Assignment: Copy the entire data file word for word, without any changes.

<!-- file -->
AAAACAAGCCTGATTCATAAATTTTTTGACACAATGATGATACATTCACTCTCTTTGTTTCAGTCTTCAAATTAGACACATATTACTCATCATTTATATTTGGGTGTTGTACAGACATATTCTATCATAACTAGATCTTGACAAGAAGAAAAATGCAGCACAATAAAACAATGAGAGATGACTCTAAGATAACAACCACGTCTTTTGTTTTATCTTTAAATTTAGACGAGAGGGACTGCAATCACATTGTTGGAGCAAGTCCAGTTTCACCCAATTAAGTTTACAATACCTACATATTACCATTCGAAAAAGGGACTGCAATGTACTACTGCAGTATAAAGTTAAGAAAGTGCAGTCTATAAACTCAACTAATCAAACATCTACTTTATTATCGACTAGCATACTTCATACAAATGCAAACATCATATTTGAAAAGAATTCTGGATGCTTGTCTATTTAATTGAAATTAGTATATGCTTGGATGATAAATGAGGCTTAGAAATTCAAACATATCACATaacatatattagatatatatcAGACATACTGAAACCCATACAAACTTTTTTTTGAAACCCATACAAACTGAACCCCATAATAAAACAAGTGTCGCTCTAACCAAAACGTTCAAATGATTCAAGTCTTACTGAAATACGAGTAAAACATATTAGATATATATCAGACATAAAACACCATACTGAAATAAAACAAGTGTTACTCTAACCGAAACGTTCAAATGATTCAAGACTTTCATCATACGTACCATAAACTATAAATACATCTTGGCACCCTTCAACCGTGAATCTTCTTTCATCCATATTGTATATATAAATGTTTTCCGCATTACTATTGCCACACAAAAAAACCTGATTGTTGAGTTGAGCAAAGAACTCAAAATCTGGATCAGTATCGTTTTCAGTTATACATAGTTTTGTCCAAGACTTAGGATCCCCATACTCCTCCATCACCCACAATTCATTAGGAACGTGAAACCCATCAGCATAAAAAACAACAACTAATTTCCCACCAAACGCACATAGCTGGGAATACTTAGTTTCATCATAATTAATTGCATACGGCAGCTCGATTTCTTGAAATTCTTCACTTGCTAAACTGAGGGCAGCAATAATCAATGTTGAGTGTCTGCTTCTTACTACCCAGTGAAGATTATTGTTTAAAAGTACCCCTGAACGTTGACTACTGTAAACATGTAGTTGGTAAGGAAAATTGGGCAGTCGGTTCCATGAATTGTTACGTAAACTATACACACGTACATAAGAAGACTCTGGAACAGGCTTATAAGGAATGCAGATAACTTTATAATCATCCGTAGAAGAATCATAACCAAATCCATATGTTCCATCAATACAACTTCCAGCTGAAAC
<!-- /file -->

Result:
AAAACAAGCCTGATTCATAAATTTTTTGACACAATGATGATACATTCACTCTCTTTGTTTCAGTCTTCAAATTAGACACATATTACTCATCATTTATATTTGGGTGTTGTACAGACATATTCTATCATAACTAGATCTTGACAAGAAGAAAAATGCAGCACAATAAAACAATGAGAGATGACTCTAAGATAACAACCACGTCTTTTGTTTTATCTTTAAATTTAGACGAGAGGGACTGCAATCACATTGTTGGAGCAAGTCCAGTTTCACCCAATTAAGTTTACAATACCTACATATTACCATTCGAAAAAGGGACTGCAATGTACTACTGCAGTATAAAGTTAAGAAAGTGCAGTCTATAAACTCAACTAATCAAACATCTACTTTATTATCGACTAGCATACTTCATACAAATGCAAACATCATATTTGAAAAGAATTCTGGATGCTTGTCTATTTAATTGAAATTAGTATATGCTTGGATGATAAATGAGGCTTAGAAATTCAAACATATCACATaacatatattagatatatatcAGACATACTGAAACCCATACAAACTTTTTTTTGAAACCCATACAAACTGAACCCCATAATAAAACAAGTGTCGCTCTAACCAAAACGTTCAAATGATTCAAGTCTTACTGAAATACGAGTAAAACATATTAGATATATATCAGACATAAAACACCATACTGAAATAAAACAAGTGTTACTCTAACCGAAACGTTCAAATGATTCAAGACTTTCATCATACGTACCATAAACTATAAATACATCTTGGCACCCTTCAACCGTGAATCTTCTTTCATCCATATTGTATATATAAATGTTTTCCGCATTACTATTGCCACACAAAAAAACCTGATTGTTGAGTTGAGCAAAGAACTCAAAATCTGGATCAGTATCGTTTTCAGTTATACATAGTTTTGTCCAAGACTTAGGATCCCCATACTCCTCCATCACCCACAATTCATTAGGAACGTGAAACCCATCAGCATAAAAAACAACAACTAATTTCCCACCAAACGCACATAGCTGGGAATACTTAGTTTCATCATAATTAATTGCATACGGCAGCTCGATTTCTTGAAATTCTTCACTTGCTAAACTGAGGGCAGCAATAATCAATGTTGAGTGTCTGCTTCTTACTACCCAGTGAAGATTATTGTTTAAAAGTACCCCTGAACGTTGACTACTGTAAACATGTAGTTGGTAAGGAAAATTGGGCAGTCGGTTCCATGAATTGTTACGTAAACTATACACACGTACATAAGAAGACTCTGGAACAGGCTTATAAGGAATGCAGATAACTTTATAATCATCCGTAGAAGAATCATAACCAAATCCATATGTTCCATCAATACAACTTCCAGCTGAAAC